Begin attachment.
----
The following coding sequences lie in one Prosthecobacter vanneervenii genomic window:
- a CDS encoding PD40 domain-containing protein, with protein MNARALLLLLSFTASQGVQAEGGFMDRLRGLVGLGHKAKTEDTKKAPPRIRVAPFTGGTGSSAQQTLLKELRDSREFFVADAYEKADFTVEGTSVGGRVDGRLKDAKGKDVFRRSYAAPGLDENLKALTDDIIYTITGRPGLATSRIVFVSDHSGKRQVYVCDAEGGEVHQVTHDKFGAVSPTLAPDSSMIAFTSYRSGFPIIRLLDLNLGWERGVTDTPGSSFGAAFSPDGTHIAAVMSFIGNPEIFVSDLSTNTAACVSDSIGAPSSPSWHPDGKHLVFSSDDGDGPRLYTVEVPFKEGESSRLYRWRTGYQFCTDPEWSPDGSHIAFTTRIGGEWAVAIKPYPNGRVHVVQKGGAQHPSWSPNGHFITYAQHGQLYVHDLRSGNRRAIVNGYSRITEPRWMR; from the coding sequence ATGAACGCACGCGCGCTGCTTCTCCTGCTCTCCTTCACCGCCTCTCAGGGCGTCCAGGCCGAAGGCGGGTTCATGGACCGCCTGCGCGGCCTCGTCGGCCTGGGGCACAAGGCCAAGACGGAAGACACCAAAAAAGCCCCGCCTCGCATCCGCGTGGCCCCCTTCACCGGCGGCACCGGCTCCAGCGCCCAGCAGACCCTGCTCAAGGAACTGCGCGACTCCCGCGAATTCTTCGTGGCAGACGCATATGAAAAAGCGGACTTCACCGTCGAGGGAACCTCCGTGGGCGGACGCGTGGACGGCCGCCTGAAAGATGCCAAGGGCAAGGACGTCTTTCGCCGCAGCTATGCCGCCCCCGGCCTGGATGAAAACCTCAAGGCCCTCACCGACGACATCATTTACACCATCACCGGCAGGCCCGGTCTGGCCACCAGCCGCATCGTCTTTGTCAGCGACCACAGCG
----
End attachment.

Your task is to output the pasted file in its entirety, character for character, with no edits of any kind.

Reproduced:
The following coding sequences lie in one Prosthecobacter vanneervenii genomic window:
- a CDS encoding PD40 domain-containing protein, with protein MNARALLLLLSFTASQGVQAEGGFMDRLRGLVGLGHKAKTEDTKKAPPRIRVAPFTGGTGSSAQQTLLKELRDSREFFVADAYEKADFTVEGTSVGGRVDGRLKDAKGKDVFRRSYAAPGLDENLKALTDDIIYTITGRPGLATSRIVFVSDHSGKRQVYVCDAEGGEVHQVTHDKFGAVSPTLAPDSSMIAFTSYRSGFPIIRLLDLNLGWERGVTDTPGSSFGAAFSPDGTHIAAVMSFIGNPEIFVSDLSTNTAACVSDSIGAPSSPSWHPDGKHLVFSSDDGDGPRLYTVEVPFKEGESSRLYRWRTGYQFCTDPEWSPDGSHIAFTTRIGGEWAVAIKPYPNGRVHVVQKGGAQHPSWSPNGHFITYAQHGQLYVHDLRSGNRRAIVNGYSRITEPRWMR; from the coding sequence ATGAACGCACGCGCGCTGCTTCTCCTGCTCTCCTTCACCGCCTCTCAGGGCGTCCAGGCCGAAGGCGGGTTCATGGACCGCCTGCGCGGCCTCGTCGGCCTGGGGCACAAGGCCAAGACGGAAGACACCAAAAAAGCCCCGCCTCGCATCCGCGTGGCCCCCTTCACCGGCGGCACCGGCTCCAGCGCCCAGCAGACCCTGCTCAAGGAACTGCGCGACTCCCGCGAATTCTTCGTGGCAGACGCATATGAAAAAGCGGACTTCACCGTCGAGGGAACCTCCGTGGGCGGACGCGTGGACGGCCGCCTGAAAGATGCCAAGGGCAAGGACGTCTTTCGCCGCAGCTATGCCGCCCCCGGCCTGGATGAAAACCTCAAGGCCCTCACCGACGACATCATTTACACCATCACCGGCAGGCCCGGTCTGGCCACCAGCCGCATCGTCTTTGTCAGCGACCACAGCG